The impact of UK overseas aid on environmental protection and climate change adaptation and mitigation

Written evidence submitted by Dr David Hall-Matthews, Senior Lecturer in International Development, University of Leeds


· DFID’s own programmes appear to have been better designed to include environmental impact considerations since the last EAC report.

· The ECGD and UKTI have not yet delivered on the coalition commitment to support investment in – and stimulate demand for – green technology and low-carbon energy generation in developing countries.

· This reminds us of the critical point that HMG cannot deliver a strategy for sustainable development, growth and poverty reduction through DFID aid programmes alone. Sustainable development goals need to be mainstreamed through Whitehall, with greater buy-in, in particular, from HM Treasury, FCO, BIS, DECC, DEFRA and MoD.

· DFID needs to use its high global standing to promote environmental sustainability goals among its bilateral and, especially, multilateral aid partners. Contributions to multilateral institutions should be linked to satisfactory outcomes of independent and transparent evaluations of the impact of their programmes on climate and local environment.

· In particular, DFID should put strong pressure on the World Bank to stop funding new coal-powered power stations. The WB has recently funded several, including a very large one in South Africa.

It is both essential and perfectly possible for DFID / HMG to prioritise economic growth and wealth creation in poor countries, while also maintaining a strong commitment to environmental sustainability and climate change adaptation and mitigation. Low growth guarantees ongoing poverty. Climate change is a very direct threat to growth in the poorest countries, which have a comparative advantage in agriculture. Tropical plant sustainability and productivity is very directly affected by climate change. So, too, is human health and productivity, for example by rises in incidence of non-communicable diseases, such as respiratory conditions, in tropical regions.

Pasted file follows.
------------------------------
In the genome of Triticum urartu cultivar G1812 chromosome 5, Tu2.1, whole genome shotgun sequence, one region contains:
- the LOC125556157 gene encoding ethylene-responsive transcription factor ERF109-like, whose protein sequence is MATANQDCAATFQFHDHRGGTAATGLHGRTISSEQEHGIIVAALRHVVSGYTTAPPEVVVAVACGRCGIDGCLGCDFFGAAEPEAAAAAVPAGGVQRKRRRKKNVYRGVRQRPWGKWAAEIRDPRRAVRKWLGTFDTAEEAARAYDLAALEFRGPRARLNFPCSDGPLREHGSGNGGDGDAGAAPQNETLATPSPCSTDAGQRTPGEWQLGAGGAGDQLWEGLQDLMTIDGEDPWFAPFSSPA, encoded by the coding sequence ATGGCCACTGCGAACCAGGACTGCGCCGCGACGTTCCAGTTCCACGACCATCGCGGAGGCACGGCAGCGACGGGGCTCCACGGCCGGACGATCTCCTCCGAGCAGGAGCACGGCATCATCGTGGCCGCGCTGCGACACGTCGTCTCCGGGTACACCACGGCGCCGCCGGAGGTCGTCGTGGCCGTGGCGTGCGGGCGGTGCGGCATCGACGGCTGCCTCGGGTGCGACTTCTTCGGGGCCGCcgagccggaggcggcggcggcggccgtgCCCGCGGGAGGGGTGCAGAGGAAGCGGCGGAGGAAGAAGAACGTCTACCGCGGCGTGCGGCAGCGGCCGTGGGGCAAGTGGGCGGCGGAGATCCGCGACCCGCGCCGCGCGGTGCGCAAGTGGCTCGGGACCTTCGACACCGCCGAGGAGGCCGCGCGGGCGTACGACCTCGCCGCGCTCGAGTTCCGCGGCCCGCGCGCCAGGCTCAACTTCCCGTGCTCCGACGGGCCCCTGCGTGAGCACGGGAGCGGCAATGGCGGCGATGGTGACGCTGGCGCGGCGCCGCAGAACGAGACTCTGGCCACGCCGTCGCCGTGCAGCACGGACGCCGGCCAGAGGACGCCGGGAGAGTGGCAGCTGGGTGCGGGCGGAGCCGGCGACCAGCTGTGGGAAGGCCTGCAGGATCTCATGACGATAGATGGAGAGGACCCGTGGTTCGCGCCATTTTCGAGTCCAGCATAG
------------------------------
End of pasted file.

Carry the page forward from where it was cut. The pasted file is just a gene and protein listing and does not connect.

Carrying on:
The solution lies in clean energy generation and green technology. The UK has a comparative advantage in these areas, notably in carbon capture and storage, though further investment in research is needed before such technologies are economically competitive. HMG, at Copenhagen, along with the US, WB and others, called for financial support for clean energy generation in the poorest countries. Until this is delivered, economic logic dictates that poor countries will prefer the cheapest forms of energy, which have the highest carbon emissions.

It is time for HMG, and the multilateral aid it supports through DFID, to make good on this promise. In the UK, this requires BIS to encourage UKTI and ECGD actively to stimulate demand. They should see their role as the active promotion of UK-produced green technology, not just trade facilitation. This would be a win-win for both British business and sustainable development. The purpose of the ECGD should be to underwrite economically risky but potential beneficial export industries, rather than supporting those that are already strong. Its long-standing track record of failing to consider the environmental, developmental and political impact of the export products it assists is reprehensible.

Given the conclusions of the 2010 WB World Development Report on Development and Climate Change – that the advanced economies should provide $400-600 billion to support climate change mitigation in poor countries – it is very disappointing that the WB itself is currently investing more in high-carbon energy generation than low, and more than ever before. As a major shareholder and highly-respected voice, DFID needs to put strong pressure on the WB to change its strategy on funding for energy generation, including a clear and credible threat to withhold funds if WB fails to reduce the harmful environmental impact of its grants and loans.

9 February 2011